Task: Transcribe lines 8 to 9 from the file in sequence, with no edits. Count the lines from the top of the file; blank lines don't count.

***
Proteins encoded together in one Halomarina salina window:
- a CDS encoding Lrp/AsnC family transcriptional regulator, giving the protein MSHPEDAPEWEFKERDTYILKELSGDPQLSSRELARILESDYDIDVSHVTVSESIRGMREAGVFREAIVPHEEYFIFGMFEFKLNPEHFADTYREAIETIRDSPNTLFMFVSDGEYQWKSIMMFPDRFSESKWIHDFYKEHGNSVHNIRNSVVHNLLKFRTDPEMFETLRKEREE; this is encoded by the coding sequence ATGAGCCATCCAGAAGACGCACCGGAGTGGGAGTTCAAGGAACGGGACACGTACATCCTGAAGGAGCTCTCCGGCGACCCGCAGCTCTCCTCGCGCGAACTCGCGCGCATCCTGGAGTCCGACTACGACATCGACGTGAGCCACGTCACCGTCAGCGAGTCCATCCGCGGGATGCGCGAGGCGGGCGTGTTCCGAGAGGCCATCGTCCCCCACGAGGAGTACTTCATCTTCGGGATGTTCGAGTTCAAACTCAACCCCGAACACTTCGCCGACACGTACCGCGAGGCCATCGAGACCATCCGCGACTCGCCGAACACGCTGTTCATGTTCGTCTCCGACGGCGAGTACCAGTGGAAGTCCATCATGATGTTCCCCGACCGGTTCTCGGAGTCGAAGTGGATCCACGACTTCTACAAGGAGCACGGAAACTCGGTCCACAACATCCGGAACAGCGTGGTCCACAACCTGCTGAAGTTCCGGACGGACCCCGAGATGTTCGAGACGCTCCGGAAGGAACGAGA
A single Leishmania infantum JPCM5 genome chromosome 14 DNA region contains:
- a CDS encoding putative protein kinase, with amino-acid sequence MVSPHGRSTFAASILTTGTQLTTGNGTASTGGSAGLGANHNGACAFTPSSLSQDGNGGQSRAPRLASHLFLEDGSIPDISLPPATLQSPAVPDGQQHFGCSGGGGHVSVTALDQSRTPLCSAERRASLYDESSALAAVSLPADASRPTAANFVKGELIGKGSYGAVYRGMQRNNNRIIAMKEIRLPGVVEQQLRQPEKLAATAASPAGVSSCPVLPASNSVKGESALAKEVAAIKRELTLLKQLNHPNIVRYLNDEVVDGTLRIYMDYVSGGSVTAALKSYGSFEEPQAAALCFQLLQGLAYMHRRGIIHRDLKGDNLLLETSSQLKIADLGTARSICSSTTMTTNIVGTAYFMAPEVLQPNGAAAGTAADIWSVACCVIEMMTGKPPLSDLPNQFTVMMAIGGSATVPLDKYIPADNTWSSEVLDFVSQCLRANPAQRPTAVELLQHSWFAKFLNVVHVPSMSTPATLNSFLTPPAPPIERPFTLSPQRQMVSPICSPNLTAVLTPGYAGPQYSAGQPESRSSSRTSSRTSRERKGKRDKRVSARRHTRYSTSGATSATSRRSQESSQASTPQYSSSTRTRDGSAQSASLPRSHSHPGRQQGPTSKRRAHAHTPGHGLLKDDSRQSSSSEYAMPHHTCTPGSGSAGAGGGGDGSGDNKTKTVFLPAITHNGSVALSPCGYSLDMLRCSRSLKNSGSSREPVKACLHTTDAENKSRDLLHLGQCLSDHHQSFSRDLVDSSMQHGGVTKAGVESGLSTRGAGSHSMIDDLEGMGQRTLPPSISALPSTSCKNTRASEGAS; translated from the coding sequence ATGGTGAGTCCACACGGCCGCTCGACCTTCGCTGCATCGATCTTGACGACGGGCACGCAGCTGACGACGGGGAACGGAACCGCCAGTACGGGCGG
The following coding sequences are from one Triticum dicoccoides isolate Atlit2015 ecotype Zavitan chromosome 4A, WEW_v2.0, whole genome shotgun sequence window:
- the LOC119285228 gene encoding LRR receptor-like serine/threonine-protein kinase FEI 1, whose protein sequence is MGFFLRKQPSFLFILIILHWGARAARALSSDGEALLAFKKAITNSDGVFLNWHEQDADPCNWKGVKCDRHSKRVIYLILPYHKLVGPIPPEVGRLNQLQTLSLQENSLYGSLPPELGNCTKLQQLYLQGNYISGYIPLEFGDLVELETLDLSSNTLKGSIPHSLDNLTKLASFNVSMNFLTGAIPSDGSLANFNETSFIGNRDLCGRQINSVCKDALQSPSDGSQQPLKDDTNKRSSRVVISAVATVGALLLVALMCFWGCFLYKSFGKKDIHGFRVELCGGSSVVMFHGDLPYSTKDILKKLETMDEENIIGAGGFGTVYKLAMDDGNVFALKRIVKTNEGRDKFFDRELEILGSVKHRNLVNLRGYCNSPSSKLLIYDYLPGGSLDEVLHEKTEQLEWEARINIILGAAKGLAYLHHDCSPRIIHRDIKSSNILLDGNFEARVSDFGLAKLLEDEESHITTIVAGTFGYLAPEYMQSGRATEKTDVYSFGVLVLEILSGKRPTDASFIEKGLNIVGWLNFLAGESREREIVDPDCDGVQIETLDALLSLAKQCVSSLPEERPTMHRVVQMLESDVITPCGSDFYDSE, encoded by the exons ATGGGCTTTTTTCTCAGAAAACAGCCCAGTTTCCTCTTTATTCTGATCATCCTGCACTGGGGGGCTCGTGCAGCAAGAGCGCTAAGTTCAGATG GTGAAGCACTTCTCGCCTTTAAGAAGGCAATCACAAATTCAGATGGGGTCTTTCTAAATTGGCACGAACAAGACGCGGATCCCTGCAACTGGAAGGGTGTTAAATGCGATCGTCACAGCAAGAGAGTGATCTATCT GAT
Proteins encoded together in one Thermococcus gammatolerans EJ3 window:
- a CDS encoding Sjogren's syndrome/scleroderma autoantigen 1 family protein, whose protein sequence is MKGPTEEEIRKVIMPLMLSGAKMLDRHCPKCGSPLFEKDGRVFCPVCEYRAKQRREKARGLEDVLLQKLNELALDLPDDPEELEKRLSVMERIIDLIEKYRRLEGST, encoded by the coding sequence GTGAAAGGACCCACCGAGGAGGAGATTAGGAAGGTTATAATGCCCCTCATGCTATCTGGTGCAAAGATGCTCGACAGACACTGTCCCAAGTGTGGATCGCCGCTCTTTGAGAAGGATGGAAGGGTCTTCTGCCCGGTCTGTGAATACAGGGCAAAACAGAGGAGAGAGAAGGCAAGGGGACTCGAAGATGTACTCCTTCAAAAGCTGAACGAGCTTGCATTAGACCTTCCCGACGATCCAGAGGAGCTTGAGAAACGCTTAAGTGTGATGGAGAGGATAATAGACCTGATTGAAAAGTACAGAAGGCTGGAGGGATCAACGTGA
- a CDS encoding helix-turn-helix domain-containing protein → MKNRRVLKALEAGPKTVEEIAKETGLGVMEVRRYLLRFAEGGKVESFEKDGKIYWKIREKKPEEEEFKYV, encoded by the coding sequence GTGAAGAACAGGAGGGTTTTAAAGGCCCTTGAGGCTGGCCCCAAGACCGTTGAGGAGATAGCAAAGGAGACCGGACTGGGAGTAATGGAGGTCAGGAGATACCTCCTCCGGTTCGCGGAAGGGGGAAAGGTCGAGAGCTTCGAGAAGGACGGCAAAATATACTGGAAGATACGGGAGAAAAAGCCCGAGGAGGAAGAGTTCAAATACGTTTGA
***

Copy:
- a CDS encoding Sjogren's syndrome/scleroderma autoantigen 1 family protein, whose protein sequence is MKGPTEEEIRKVIMPLMLSGAKMLDRHCPKCGSPLFEKDGRVFCPVCEYRAKQRREKARGLEDVLLQKLNELALDLPDDPEELEKRLSVMERIIDLIEKYRRLEGST, encoded by the coding sequence GTGAAAGGACCCACCGAGGAGGAGATTAGGAAGGTTATAATGCCCCTCATGCTATCTGGTGCAAAGATGCTCGACAGACACTGTCCCAAGTGTGGATCGCCGCTCTTTGAGAAGGATGGAAGGGTCTTCTGCCCGGTCTGTGAATACAGGGCAAAACAGAGGAGAGAGAAGGCAAGGGGACTCGAAGATGTACTCCTTCAAAAGCTGAACGAGCTTGCATTAGACCTTCCCGACGATCCAGAGGAGCTTGAGAAACGCTTAAGTGTGATGGAGAGGATAATAGACCTGATTGAAAAGTACAGAAGGCTGGAGGGATCAACGTGA
- a CDS encoding helix-turn-helix domain-containing protein → MKNRRVLKALEAGPKTVEEIAKETGLGVMEVRRYLLRFAEGGKVESFEKDGKIYWKIREKKPEEEEFKYV, encoded by the coding sequence GTGAAGAACAGGAGGGTTTTAAAGGCCCTTGAGGCTGGCCCCAAGACCGTTGAGGAGATAGCAAAGGAGACCGGACTGGGAGTAATGGAGGTCAGGAGATACCTCCTCCGGTTCGCGGAAGGGGGAAAGGTCGAGAGCTTCGAGAAGGACGGCAAAATATACTGGAAGATACGGGAGAAAAAGCCCGAGGAGGAAGAGTTCAAATACGTTTGA